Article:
NONLINEAR PARTIAL DIFFERENTIAL EQUATIONS
AND APPLICATIONS TO MATERIALS
Lectures will be in room EE/CS 3-180, on the ground floor
of the EE/CS building, located two blocks
east of the Radisson Metrodome Hotel. Registration and breaks
will be in the adjacent room EE/CS 3-176.
A phase-field model of the rapid solidification of a binary alloy
During the rapid solidification of a binary alloy, solute may be incorporated
into the solid phase at a concentration significantly different than
that predicted by equilibrium thermodynamics.
This process, known as solute trapping, leads to a progressive reduction in
the concentration change across the interface as the solidification rate
increases. Theoretical treatments of rapid solidification
using traditional sharp-interface descriptions
require the introduction of separately-derived non-equilibrium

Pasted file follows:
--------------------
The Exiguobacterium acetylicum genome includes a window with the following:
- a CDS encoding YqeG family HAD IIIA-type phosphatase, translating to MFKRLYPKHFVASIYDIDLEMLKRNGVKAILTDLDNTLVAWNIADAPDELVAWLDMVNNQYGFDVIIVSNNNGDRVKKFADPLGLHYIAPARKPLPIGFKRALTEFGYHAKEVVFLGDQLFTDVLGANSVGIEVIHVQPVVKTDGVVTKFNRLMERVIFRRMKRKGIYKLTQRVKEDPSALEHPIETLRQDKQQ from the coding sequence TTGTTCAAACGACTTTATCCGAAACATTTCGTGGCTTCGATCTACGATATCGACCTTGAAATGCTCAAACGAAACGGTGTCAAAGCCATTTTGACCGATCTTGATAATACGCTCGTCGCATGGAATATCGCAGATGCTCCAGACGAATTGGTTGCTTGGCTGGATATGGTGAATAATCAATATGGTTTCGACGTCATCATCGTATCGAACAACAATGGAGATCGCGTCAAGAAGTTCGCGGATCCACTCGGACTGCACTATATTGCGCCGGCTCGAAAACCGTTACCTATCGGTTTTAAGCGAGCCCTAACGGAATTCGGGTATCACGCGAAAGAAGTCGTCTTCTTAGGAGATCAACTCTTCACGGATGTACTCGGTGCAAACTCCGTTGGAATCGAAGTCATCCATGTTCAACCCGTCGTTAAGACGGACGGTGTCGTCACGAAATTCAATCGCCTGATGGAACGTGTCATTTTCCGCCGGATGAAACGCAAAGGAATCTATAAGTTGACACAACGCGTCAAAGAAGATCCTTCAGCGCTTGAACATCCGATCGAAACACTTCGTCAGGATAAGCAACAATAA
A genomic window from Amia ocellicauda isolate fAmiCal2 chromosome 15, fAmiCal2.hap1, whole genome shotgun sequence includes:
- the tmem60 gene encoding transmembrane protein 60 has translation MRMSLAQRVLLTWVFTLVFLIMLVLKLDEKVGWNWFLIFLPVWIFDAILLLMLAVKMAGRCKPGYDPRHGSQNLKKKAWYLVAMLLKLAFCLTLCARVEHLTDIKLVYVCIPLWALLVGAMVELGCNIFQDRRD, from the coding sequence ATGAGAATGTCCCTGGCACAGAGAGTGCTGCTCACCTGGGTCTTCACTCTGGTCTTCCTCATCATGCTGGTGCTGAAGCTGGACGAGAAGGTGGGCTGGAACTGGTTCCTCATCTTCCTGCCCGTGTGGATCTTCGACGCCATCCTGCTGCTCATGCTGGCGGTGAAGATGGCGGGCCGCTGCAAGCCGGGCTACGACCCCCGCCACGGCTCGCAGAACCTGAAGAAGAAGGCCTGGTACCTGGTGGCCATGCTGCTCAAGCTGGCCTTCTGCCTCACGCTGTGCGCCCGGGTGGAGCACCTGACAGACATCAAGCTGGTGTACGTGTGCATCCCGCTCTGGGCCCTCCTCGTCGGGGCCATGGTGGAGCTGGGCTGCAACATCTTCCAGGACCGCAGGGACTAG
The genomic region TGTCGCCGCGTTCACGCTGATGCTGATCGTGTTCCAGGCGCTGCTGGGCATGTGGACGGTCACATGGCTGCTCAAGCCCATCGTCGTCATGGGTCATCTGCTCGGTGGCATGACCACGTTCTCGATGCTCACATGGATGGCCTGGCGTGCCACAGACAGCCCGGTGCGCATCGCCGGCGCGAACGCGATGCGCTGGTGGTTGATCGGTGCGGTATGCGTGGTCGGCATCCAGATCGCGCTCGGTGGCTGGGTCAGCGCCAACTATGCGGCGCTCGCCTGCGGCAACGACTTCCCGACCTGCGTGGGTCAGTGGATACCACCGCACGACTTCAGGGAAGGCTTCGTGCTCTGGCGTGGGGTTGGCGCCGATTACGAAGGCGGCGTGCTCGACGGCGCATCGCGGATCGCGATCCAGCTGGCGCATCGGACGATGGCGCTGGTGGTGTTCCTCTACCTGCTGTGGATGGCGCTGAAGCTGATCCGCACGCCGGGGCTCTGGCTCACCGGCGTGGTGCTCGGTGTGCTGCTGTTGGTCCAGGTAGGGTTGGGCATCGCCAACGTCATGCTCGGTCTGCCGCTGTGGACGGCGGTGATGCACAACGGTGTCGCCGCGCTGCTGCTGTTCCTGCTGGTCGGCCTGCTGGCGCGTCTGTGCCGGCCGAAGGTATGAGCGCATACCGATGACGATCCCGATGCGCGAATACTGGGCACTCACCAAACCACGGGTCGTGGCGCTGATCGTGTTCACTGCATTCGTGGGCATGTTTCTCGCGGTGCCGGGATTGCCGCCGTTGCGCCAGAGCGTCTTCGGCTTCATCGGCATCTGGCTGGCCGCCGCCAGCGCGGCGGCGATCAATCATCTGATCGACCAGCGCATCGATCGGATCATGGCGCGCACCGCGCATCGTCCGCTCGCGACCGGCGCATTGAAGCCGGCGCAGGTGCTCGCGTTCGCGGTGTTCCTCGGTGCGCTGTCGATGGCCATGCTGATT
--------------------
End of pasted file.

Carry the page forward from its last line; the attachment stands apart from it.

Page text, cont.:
models for the behavior of the interfacial temperature and
solute concentrations. In contrast, phase-field models
employ a diffuse-interface description, and eliminate
the need to specify interfacial conditions separately.
While at low solidification rates equilibrium behavior is recovered,
at high solidification rates non-equilibrium effects naturally emerge from
these models. We characterize the dependence of the characteristic speed for
solute trapping on the equilibrium partition
coefficient k_E that shows good agreement with experiments
by Smith and Aziz [Acta metall. mater.42 (1994) 3515].
We also show that in the phase-field model there is a dissipation
of energy in the interface region resulting in a solute drag,
which we quantify by determining the relationship between the
interface temperature and velocity.
Abstract: We consider a free boundary PDE problem
with highly oscillating
free boundary and highly oscillating boundary condition. We
derive the homogenized approximation. Some of the
results are applied for a control problem in chemical vapor
deposition on a semiconductor substrate.
2:55 -- 3:30 pm: coffee break
3:30 -- 4:20 pm: Mete Soner,